Associate in Computer Science 2
An assembly language is a low-level programming language for a computer, microcontroller, or other programmable device, in which each statement corresponds to a single machine code instruction. Each assembly language is specific to a particular computer architecture, in contrast to most high-level programming languages, which are generally portable across multiple systems. Assembly language is converted into executable machine code by a utility program referred to as an assembler; the conversion process is referred to as assembly, or assembling the code.
One of the oldest programming languages, the FORTRAN was developed by a team of programmers at IBM led by John Backus, and was first published in 1957. The name FORTRAN is an acronym for FORmula TRANslation, because it was designed to allow easy translation of math formulas into code.
Often referred to as a scientific language, FORTRAN was the first high-level language, using the first compiler ever developed. Prior to the development of FORTRAN computer programmers were required to program in machine/assembly code, which was an extremely difficult and time consuming task, not to mention the dreadful chore of debugging the code. The objective during it's design was to create a programming language that would be: simple to learn, suitable for a wide variety of applications, machine independent, and would allow complex mathematical expressions to be stated similarly to regular algebraic notation. While still being almost as efficient in execution as assembly language. Since FORTRAN was so much easier to code, programmers were able to write programs 500% faster than before, while execution efficiency was only reduced by 20%, this allowed them to focus more on the problem solving aspects of a problem, and less on coding.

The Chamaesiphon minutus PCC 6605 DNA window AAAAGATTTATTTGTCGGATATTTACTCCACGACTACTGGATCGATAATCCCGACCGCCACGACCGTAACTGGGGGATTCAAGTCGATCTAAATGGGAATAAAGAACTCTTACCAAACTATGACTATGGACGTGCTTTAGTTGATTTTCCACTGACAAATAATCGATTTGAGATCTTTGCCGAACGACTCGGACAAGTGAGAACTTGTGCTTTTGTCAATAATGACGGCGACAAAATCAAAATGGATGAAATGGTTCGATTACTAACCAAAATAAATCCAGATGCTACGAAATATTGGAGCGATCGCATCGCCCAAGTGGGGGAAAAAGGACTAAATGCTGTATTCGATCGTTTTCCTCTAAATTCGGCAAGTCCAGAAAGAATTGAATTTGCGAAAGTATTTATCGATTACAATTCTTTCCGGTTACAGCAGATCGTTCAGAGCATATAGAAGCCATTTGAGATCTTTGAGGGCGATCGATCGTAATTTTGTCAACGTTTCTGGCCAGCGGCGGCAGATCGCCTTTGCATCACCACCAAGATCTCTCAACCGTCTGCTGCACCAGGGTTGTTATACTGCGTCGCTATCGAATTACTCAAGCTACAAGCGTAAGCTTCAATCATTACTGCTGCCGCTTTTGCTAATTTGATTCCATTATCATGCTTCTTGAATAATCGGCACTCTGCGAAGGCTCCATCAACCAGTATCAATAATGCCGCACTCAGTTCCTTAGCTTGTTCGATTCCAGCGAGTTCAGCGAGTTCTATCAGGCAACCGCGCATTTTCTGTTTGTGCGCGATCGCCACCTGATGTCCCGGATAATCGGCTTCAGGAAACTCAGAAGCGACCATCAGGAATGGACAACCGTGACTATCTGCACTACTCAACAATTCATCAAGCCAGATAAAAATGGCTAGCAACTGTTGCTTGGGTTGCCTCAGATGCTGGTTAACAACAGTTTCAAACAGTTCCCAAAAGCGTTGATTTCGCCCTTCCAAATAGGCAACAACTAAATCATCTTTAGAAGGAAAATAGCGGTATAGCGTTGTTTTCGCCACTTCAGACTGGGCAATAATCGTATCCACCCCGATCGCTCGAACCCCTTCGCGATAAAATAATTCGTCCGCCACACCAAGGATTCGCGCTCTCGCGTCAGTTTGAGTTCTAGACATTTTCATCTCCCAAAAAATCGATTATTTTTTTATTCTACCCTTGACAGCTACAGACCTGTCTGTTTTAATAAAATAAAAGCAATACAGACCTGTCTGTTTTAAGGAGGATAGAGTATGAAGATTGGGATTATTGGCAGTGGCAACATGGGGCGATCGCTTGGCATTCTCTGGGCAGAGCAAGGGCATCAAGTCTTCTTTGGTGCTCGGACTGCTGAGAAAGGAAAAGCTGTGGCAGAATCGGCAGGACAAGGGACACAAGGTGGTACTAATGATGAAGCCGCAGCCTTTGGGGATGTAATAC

COBOL (Common Business Oriented Language) was one of the earliest high-level programming languages. It was developed in 1959 by a group of computer professionals called the Conference on Data Systems Languages (CODASYL). Since 1959 it has undergone several modifications and improvements. In an attempt to overcome the problem of incompatibility between different versions of COBOL, the American National Standards Institute (ANSI) developed a standard form of the language in 1968. This version was known as American National Standard (ANS) COBOL. In 1974, ANSI published a revised version of (ANS) COBOL, containing a number of features that were not in the 1968 version. In 1985, ANSI published still another revised version that had new features not in the 1974 standard. The language continues to evolve today. Object-oriented COBOL is a subset of COBOL 97, which is the fourth edition in the continuing evolution of ANSI/ISO standard COBOL. COBOL 97 includes conventional improvements as well as object-oriented features. Like the C++ programming language, object-oriented COBOL compilers are available even as the language moves toward standardization.
Lisp (historically, LISP) is a family of computer programming languages with a long history and a distinctive, fully parenthesized Polish prefix notation. Originally specified in 1958, Lisp is the second-oldest high-level programming language in widespread use today; onlyFortran is older (by one year). Like Fortran, Lisp has changed a great deal since its early days, and a number of dialects have existed over its history. Today, the most widely known general-purpose Lisp dialects are Common Lisp and Scheme.
Invented by John McCarthy. Develop in 1958 in MIT.
Second oldest high level programming language.
Scheme is a functional programming language and one of the two main dialects of the programming language Lisp. Unlike Common Lisp, the other main dialect, Scheme follows a minimalist design philosophy specifying a small standard core with powerful tools...